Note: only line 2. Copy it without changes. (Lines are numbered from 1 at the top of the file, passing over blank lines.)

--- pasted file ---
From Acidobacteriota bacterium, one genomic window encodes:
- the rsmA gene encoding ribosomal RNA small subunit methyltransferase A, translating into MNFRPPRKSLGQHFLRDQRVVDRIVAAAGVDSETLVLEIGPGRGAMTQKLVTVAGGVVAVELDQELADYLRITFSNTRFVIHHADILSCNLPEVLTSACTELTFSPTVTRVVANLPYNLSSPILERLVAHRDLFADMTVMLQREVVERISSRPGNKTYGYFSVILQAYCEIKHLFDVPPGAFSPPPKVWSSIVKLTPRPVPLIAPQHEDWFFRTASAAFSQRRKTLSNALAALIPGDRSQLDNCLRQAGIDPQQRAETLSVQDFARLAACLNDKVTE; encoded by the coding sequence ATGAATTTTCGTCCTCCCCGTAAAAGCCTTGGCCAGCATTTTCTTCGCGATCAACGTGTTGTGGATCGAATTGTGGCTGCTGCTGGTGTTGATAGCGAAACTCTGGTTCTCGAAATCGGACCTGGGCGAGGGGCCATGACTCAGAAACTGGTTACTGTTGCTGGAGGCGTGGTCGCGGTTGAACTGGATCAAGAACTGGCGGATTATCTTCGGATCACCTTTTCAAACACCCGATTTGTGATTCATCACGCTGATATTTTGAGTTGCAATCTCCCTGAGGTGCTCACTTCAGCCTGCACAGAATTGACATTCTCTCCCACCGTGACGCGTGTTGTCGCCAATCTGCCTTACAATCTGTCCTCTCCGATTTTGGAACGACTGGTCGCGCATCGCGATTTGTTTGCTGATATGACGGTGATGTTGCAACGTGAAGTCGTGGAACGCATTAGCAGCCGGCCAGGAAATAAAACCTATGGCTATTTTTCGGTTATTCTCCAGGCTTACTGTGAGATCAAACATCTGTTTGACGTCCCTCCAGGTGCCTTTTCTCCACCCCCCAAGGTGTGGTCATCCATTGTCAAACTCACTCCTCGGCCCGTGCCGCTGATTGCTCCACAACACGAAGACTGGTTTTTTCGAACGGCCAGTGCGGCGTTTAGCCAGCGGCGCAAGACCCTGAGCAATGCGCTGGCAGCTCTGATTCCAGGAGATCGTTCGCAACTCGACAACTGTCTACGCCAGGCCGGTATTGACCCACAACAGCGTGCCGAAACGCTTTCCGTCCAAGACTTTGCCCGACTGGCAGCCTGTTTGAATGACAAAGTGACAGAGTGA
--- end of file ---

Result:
- the rsmA gene encoding ribosomal RNA small subunit methyltransferase A, translating into MNFRPPRKSLGQHFLRDQRVVDRIVAAAGVDSETLVLEIGPGRGAMTQKLVTVAGGVVAVELDQELADYLRITFSNTRFVIHHADILSCNLPEVLTSACTELTFSPTVTRVVANLPYNLSSPILERLVAHRDLFADMTVMLQREVVERISSRPGNKTYGYFSVILQAYCEIKHLFDVPPGAFSPPPKVWSSIVKLTPRPVPLIAPQHEDWFFRTASAAFSQRRKTLSNALAALIPGDRSQLDNCLRQAGIDPQQRAETLSVQDFARLAACLNDKVTE; encoded by the coding sequence ATGAATTTTCGTCCTCCCCGTAAAAGCCTTGGCCAGCATTTTCTTCGCGATCAACGTGTTGTGGATCGAATTGTGGCTGCTGCTGGTGTTGATAGCGAAACTCTGGTTCTCGAAATCGGACCTGGGCGAGGGGCCATGACTCAGAAACTGGTTACTGTTGCTGGAGGCGTGGTCGCGGTTGAACTGGATCAAGAACTGGCGGATTATCTTCGGATCACCTTTTCAAACACCCGATTTGTGATTCATCACGCTGATATTTTGAGTTGCAATCTCCCTGAGGTGCTCACTTCAGCCTGCACAGAATTGACATTCTCTCCCACCGTGACGCGTGTTGTCGCCAATCTGCCTTACAATCTGTCCTCTCCGATTTTGGAACGACTGGTCGCGCATCGCGATTTGTTTGCTGATATGACGGTGATGTTGCAACGTGAAGTCGTGGAACGCATTAGCAGCCGGCCAGGAAATAAAACCTATGGCTATTTTTCGGTTATTCTCCAGGCTTACTGTGAGATCAAACATCTGTTTGACGTCCCTCCAGGTGCCTTTTCTCCACCCCCCAAGGTGTGGTCATCCATTGTCAAACTCACTCCTCGGCCCGTGCCGCTGATTGCTCCACAACACGAAGACTGGTTTTTTCGAACGGCCAGTGCGGCGTTTAGCCAGCGGCGCAAGACCCTGAGCAATGCGCTGGCAGCTCTGATTCCAGGAGATCGTTCGCAACTCGACAACTGTCTACGCCAGGCCGGTATTGACCCACAACAGCGTGCCGAAACGCTTTCCGTCCAAGACTTTGCCCGACTGGCAGCCTGTTTGAATGACAAAGTGACAGAGTGA